Manual Handling

Musculo-skeletal disorders (MSDs) are the most common occupational illness in Great Britain. They include a range of problems such as back pain, upper limb disorders, and other injuries affecting muscles, joints and tendons. In addition to the associated pain and suffering, the consequences of an MSD injury in the workplace are often very costly with potential loss of production, the loss of skilled staff, and sometimes claims for compensation from those who have been injured. There are also legal requirements under health and safety law that relate to manual handling so it is important that employers, employees and the self-employed know what they need to do.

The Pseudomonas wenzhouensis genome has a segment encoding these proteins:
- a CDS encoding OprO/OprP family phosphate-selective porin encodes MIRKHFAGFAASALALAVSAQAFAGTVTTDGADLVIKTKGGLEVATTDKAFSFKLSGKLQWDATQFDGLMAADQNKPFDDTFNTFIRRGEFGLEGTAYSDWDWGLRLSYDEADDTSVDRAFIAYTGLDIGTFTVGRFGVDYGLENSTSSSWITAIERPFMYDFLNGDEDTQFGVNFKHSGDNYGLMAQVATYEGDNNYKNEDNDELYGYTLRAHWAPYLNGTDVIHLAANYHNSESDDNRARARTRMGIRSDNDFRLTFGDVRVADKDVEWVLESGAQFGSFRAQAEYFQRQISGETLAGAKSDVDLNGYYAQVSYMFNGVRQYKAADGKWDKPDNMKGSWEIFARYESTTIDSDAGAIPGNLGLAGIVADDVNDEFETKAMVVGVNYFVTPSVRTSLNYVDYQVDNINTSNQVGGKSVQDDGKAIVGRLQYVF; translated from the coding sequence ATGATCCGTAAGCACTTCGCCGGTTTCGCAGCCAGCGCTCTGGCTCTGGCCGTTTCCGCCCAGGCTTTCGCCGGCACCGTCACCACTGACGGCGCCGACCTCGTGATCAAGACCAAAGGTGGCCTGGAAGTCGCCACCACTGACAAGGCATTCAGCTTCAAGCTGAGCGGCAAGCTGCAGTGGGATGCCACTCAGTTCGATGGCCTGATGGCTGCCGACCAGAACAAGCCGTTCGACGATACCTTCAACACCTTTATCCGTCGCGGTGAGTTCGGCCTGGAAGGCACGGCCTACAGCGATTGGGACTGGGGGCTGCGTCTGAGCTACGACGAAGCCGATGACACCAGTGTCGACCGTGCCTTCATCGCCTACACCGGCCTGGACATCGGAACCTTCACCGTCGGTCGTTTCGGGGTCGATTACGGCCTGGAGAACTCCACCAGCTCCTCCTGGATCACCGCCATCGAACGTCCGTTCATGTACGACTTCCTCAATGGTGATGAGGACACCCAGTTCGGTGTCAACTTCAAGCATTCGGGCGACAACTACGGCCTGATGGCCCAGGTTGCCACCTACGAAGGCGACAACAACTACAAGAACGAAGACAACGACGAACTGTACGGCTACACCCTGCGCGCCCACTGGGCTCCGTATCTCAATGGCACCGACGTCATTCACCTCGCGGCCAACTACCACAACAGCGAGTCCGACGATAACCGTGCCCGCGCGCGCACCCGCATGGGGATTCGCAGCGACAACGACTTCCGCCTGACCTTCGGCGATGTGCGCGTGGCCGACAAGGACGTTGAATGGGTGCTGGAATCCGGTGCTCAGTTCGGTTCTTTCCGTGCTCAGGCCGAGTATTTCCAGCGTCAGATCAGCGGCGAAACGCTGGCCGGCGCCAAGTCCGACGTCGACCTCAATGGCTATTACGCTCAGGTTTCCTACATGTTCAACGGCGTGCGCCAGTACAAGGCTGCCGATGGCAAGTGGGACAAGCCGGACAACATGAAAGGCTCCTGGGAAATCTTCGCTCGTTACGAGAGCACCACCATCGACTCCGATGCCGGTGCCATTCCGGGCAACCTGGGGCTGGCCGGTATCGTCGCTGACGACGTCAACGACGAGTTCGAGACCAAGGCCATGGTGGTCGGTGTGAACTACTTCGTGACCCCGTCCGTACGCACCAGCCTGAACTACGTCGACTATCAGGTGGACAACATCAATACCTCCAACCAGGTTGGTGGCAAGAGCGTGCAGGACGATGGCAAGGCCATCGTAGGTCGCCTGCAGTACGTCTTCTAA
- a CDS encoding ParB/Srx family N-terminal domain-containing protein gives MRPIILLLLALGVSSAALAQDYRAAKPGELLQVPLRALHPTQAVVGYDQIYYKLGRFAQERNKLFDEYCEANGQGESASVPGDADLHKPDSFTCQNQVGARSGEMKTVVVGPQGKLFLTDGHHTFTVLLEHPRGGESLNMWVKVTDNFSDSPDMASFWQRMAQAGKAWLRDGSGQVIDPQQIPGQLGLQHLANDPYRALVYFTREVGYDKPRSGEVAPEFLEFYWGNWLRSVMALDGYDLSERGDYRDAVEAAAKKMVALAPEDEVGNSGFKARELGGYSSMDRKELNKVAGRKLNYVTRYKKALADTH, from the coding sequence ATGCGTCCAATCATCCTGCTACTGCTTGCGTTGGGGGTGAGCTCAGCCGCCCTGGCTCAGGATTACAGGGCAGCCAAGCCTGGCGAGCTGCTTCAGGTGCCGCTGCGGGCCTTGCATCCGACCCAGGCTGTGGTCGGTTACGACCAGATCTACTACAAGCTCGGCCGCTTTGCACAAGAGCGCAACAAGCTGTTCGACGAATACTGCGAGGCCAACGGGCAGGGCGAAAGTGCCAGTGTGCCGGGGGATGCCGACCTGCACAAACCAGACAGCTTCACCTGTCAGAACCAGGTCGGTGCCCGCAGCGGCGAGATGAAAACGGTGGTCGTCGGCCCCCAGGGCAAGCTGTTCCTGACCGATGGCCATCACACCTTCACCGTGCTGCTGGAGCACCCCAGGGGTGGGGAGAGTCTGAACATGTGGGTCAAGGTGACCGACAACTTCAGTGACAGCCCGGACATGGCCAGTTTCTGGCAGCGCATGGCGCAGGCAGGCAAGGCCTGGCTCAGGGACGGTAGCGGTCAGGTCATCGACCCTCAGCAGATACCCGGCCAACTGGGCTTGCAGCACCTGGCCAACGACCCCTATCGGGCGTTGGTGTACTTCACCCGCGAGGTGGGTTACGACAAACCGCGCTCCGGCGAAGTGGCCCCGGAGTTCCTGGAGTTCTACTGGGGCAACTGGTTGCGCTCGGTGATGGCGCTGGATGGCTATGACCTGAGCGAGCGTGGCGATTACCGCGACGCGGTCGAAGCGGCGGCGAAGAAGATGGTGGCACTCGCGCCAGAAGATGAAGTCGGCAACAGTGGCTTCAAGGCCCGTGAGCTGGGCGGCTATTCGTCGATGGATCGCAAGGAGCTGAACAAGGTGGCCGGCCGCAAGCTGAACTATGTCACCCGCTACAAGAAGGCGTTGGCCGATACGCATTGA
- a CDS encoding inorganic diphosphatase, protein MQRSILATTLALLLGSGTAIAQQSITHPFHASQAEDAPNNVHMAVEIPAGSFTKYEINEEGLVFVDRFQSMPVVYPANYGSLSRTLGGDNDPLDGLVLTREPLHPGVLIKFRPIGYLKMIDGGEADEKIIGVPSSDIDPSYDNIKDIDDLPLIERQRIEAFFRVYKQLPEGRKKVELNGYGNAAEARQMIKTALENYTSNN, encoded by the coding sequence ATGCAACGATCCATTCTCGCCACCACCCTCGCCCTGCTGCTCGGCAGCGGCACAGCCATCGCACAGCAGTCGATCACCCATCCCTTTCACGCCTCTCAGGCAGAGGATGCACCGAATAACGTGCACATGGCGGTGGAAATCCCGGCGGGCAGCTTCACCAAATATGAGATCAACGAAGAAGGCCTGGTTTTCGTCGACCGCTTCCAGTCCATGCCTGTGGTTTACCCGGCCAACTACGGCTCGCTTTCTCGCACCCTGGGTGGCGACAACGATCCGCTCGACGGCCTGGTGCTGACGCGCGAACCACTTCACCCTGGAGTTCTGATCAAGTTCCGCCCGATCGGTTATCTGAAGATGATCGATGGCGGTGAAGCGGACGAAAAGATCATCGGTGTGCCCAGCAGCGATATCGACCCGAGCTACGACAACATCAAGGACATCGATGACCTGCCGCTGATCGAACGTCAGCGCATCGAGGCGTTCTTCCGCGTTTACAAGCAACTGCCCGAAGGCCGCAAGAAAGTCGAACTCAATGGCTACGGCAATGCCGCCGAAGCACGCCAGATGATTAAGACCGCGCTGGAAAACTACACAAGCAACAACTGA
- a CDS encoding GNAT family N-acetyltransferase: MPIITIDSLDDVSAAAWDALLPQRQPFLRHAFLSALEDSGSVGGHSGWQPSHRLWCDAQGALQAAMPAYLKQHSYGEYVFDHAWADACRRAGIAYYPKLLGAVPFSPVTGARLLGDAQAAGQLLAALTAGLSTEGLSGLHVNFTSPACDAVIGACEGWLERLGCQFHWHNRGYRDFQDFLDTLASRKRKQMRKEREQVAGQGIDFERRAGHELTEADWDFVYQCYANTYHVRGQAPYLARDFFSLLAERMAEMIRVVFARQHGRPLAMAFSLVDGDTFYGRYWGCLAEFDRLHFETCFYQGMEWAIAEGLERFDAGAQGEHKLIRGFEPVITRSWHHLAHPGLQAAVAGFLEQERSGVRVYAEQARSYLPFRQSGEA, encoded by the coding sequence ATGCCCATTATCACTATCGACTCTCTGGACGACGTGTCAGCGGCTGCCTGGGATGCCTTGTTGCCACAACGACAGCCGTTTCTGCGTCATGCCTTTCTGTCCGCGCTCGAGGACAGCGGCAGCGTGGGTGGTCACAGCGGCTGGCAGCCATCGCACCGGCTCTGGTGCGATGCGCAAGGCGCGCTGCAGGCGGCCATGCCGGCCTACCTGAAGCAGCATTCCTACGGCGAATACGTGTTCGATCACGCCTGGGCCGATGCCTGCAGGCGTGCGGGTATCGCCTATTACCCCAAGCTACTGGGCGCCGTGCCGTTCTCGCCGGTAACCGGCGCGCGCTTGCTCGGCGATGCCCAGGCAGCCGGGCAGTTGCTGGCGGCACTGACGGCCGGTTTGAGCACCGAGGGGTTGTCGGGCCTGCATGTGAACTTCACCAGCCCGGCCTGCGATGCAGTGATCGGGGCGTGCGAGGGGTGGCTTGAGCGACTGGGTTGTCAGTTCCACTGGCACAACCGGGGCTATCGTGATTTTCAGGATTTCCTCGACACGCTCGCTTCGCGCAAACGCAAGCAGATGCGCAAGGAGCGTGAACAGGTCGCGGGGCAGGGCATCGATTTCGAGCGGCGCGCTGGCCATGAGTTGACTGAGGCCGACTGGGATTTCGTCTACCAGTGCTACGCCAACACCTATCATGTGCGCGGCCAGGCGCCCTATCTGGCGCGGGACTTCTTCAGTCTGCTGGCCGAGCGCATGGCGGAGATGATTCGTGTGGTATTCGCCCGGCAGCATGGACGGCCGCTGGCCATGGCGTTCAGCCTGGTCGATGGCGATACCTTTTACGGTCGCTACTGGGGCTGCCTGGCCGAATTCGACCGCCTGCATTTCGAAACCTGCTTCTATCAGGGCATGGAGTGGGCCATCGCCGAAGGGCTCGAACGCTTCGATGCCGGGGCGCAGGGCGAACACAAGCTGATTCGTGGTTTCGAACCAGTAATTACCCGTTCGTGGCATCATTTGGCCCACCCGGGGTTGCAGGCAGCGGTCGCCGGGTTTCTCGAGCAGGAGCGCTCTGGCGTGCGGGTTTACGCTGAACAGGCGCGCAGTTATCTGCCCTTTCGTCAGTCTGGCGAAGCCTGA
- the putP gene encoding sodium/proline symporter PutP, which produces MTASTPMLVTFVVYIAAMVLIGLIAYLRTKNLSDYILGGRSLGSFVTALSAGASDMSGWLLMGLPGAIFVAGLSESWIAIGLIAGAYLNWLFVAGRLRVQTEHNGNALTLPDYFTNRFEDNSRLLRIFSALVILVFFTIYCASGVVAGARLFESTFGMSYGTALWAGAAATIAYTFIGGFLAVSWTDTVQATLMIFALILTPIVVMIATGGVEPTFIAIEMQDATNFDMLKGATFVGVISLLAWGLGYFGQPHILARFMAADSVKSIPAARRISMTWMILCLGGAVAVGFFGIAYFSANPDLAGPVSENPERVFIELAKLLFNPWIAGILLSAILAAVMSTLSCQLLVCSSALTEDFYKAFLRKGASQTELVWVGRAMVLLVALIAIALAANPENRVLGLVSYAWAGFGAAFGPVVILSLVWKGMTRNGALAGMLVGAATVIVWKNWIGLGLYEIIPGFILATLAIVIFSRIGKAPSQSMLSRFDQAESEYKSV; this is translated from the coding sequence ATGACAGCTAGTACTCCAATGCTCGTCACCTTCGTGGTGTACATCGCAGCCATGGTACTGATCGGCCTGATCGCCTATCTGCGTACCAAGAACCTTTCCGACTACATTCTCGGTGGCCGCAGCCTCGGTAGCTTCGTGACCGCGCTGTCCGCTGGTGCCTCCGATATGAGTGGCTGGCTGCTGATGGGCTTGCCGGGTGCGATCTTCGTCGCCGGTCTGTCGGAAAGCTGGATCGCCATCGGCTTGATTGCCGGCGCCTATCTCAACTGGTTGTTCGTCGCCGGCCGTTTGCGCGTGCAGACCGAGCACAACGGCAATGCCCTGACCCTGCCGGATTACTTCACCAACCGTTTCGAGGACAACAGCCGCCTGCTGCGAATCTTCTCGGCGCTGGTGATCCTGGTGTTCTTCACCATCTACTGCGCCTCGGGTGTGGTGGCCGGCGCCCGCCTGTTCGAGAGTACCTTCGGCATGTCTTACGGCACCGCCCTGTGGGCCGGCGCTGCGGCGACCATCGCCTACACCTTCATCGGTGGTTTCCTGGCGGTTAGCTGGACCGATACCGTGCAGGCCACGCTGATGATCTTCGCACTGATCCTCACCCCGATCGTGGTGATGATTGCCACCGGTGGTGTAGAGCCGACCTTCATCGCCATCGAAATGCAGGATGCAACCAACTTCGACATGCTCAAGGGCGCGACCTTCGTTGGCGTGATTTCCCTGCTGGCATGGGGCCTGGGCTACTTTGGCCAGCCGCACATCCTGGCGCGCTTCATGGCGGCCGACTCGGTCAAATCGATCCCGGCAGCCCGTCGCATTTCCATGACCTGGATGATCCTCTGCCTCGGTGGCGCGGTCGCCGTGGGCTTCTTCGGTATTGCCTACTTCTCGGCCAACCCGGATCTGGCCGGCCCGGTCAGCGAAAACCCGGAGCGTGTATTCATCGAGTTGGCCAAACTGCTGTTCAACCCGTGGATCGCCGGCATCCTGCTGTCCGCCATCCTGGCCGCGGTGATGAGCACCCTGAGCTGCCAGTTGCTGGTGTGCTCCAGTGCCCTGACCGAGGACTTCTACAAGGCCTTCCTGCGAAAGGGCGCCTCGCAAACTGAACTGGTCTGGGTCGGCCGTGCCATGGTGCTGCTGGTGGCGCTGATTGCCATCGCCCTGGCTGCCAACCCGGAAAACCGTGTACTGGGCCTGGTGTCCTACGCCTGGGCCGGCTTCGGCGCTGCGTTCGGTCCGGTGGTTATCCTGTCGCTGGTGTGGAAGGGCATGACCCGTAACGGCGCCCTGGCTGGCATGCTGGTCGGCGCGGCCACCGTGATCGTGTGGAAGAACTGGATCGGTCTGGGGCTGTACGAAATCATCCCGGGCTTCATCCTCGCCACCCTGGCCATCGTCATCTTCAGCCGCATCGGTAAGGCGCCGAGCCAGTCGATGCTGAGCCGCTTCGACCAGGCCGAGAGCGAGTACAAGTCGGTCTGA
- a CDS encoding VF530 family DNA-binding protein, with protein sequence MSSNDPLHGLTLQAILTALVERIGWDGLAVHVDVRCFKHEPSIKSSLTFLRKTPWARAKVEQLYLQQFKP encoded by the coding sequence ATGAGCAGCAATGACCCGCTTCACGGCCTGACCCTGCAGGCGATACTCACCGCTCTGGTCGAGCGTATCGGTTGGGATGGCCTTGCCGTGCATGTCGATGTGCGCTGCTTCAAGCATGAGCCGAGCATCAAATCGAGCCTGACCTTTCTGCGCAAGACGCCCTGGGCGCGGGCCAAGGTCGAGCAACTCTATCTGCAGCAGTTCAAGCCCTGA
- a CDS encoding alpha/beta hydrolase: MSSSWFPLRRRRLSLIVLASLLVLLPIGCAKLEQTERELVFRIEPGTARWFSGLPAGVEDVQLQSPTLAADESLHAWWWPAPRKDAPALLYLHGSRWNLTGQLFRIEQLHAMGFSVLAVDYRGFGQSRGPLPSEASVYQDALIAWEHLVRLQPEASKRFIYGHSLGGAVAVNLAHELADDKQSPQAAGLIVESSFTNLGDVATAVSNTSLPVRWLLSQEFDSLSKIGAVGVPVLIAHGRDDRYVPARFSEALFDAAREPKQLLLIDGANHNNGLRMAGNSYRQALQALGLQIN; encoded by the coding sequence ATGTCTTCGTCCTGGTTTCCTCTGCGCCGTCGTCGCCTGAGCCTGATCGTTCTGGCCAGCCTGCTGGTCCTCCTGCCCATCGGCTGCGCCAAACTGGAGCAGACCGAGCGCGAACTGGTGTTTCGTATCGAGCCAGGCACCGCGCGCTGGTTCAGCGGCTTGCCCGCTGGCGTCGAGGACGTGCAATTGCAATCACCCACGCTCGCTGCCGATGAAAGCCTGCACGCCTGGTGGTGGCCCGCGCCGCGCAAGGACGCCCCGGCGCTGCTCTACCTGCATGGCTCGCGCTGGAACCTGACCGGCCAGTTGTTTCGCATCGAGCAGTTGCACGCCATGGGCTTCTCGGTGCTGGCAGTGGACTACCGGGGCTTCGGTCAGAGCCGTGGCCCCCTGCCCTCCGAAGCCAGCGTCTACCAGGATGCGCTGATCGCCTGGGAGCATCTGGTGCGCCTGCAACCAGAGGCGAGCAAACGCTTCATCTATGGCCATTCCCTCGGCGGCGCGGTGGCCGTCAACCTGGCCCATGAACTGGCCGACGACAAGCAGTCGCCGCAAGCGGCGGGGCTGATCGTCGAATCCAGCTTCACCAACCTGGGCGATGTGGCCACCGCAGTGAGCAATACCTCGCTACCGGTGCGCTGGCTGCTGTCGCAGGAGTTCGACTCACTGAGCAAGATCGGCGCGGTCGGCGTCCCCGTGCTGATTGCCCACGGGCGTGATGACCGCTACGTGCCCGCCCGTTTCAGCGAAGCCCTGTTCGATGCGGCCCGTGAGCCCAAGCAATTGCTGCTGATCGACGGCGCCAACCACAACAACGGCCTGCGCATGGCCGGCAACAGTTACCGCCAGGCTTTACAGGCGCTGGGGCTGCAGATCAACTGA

For example, the Manual Handling Operations Regulations 1992 require employers to avoid hazardous manual handling, assess any hazardous manual handling operations that cannot be avoided, and reduce the risk of injury so far as is reasonably practicable. Training for workers is a legal requirement under the Health and Safety at Work Act 1974 and the Management of Health and Safety at Work Regulations 2002. The risk of sustaining an MSD at work can be greatly reduced if adequate and suitable training is provided in conjunction with other risk reduction methods.